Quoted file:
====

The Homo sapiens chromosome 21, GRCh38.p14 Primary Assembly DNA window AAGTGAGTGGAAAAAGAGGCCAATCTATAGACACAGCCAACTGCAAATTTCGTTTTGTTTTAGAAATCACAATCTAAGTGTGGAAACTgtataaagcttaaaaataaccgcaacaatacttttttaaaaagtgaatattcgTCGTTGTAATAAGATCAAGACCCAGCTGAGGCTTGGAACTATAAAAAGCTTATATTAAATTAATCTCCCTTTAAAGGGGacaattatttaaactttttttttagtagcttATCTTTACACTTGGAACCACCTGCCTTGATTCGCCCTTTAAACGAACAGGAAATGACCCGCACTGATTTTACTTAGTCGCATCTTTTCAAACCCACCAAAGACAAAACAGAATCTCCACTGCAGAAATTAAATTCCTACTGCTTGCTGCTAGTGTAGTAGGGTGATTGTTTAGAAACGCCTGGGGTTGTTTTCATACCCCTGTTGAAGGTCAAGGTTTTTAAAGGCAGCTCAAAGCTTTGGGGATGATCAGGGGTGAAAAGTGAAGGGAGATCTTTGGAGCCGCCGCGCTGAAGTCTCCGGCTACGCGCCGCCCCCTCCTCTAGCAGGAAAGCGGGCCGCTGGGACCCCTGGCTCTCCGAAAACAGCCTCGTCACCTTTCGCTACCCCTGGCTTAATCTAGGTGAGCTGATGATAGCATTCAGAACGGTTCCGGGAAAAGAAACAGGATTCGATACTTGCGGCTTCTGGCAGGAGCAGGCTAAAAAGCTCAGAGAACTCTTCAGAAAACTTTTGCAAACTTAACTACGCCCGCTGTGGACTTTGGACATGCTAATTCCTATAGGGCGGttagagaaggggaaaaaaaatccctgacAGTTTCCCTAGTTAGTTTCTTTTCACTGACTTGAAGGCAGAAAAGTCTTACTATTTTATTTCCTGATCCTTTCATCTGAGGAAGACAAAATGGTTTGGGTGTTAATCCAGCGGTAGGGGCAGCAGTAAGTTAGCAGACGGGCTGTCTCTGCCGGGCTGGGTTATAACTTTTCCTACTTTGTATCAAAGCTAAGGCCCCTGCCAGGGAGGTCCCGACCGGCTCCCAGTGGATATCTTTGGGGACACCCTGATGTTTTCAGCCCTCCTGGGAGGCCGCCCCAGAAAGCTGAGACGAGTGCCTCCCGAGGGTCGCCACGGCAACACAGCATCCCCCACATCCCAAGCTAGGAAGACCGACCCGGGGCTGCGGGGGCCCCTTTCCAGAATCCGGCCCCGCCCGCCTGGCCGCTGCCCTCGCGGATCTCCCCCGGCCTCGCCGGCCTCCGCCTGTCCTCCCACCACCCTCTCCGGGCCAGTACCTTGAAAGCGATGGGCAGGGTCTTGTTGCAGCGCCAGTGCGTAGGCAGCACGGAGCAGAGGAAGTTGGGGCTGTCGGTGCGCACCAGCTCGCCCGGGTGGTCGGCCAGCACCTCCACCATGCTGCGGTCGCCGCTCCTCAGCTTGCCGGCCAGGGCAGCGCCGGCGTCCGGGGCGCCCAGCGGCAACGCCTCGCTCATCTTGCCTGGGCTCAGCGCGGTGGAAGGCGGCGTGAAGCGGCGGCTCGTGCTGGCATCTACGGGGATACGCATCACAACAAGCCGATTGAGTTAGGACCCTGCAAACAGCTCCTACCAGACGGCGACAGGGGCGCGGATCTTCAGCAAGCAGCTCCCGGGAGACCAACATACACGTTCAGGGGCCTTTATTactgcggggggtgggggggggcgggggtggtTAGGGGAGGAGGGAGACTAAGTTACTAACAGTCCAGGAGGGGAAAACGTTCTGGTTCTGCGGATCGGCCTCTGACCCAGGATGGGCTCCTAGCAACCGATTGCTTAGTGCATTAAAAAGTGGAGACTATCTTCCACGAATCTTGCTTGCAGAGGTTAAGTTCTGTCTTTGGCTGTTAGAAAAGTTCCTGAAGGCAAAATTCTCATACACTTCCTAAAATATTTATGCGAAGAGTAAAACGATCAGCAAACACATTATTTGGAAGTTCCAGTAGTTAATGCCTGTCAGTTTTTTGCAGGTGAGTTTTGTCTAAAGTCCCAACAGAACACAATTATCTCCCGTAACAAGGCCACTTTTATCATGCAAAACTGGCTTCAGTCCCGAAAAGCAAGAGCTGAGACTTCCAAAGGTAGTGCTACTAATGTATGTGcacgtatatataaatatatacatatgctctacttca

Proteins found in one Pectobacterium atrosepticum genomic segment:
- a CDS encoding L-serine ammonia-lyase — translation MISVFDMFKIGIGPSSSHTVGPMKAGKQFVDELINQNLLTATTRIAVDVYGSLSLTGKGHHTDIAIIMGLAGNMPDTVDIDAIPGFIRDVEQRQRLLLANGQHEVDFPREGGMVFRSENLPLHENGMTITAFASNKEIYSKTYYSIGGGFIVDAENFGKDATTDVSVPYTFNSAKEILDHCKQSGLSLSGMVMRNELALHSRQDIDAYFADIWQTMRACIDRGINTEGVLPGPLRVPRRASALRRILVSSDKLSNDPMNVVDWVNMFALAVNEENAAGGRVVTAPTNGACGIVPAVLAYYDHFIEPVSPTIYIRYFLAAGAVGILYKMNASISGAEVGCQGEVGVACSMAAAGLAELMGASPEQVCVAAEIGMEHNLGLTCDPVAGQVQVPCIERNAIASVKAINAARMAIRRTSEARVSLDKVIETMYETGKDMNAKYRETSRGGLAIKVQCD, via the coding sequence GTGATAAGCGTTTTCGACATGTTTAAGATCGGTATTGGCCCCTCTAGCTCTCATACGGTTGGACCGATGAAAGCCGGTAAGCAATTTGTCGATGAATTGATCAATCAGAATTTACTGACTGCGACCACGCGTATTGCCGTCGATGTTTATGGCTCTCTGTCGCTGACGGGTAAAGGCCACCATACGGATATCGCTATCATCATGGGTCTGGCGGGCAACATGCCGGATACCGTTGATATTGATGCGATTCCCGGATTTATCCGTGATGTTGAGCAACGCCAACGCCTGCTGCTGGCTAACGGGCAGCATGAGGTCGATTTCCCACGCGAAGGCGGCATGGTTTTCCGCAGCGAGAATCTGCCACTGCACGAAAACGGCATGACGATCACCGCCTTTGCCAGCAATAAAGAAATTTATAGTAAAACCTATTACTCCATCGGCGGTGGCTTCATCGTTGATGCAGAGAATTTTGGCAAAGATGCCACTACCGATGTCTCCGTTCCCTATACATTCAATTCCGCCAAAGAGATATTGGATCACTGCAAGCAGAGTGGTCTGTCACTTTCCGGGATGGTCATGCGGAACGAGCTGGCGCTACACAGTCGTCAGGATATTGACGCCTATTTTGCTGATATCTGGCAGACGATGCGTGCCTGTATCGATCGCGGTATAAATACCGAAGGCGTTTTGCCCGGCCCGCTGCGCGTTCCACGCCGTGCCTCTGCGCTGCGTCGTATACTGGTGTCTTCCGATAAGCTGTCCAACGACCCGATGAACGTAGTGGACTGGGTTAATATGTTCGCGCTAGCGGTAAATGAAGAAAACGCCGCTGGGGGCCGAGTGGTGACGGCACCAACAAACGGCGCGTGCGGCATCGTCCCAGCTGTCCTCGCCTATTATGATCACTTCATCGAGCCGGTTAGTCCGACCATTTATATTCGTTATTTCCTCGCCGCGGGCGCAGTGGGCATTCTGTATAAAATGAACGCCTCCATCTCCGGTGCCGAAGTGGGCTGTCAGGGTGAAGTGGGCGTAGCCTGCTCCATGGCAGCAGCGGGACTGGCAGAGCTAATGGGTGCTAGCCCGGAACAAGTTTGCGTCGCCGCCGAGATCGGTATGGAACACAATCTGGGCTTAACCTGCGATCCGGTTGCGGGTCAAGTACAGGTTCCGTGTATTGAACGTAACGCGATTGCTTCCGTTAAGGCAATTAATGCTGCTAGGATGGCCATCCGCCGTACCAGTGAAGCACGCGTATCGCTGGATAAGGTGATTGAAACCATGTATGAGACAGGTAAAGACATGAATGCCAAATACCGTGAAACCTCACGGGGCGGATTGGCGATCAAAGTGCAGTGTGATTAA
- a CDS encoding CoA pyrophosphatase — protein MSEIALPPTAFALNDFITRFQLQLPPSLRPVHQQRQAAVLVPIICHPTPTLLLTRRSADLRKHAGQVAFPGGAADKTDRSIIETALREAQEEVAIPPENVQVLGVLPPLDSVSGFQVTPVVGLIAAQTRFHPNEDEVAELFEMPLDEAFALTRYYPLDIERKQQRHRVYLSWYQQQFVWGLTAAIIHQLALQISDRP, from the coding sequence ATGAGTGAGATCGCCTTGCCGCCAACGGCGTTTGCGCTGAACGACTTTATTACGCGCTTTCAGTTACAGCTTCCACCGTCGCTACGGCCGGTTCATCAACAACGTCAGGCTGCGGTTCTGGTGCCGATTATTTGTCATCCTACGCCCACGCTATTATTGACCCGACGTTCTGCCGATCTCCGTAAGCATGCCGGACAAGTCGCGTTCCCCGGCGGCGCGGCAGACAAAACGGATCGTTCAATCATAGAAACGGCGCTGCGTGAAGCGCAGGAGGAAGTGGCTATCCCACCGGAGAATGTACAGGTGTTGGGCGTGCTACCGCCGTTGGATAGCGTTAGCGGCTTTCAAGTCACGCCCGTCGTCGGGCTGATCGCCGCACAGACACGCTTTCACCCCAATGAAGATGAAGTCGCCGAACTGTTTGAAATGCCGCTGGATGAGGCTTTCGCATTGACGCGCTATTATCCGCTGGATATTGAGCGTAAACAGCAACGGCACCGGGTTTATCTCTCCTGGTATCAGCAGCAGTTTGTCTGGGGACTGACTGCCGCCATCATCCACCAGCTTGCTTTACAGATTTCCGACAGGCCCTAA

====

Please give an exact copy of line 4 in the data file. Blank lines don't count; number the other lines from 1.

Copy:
- a CDS encoding CoA pyrophosphatase — protein MSEIALPPTAFALNDFITRFQLQLPPSLRPVHQQRQAAVLVPIICHPTPTLLLTRRSADLRKHAGQVAFPGGAADKTDRSIIETALREAQEEVAIPPENVQVLGVLPPLDSVSGFQVTPVVGLIAAQTRFHPNEDEVAELFEMPLDEAFALTRYYPLDIERKQQRHRVYLSWYQQQFVWGLTAAIIHQLALQISDRP, from the coding sequence ATGAGTGAGATCGCCTTGCCGCCAACGGCGTTTGCGCTGAACGACTTTATTACGCGCTTTCAGTTACAGCTTCCACCGTCGCTACGGCCGGTTCATCAACAACGTCAGGCTGCGGTTCTGGTGCCGATTATTTGTCATCCTACGCCCACGCTATTATTGACCCGACGTTCTGCCGATCTCCGTAAGCATGCCGGACAAGTCGCGTTCCCCGGCGGCGCGGCAGACAAAACGGATCGTTCAATCATAGAAACGGCGCTGCGTGAAGCGCAGGAGGAAGTGGCTATCCCACCGGAGAATGTACAGGTGTTGGGCGTGCTACCGCCGTTGGATAGCGTTAGCGGCTTTCAAGTCACGCCCGTCGTCGGGCTGATCGCCGCACAGACACGCTTTCACCCCAATGAAGATGAAGTCGCCGAACTGTTTGAAATGCCGCTGGATGAGGCTTTCGCATTGACGCGCTATTATCCGCTGGATATTGAGCGTAAACAGCAACGGCACCGGGTTTATCTCTCCTGGTATCAGCAGCAGTTTGTCTGGGGACTGACTGCCGCCATCATCCACCAGCTTGCTTTACAGATTTCCGACAGGCCCTAA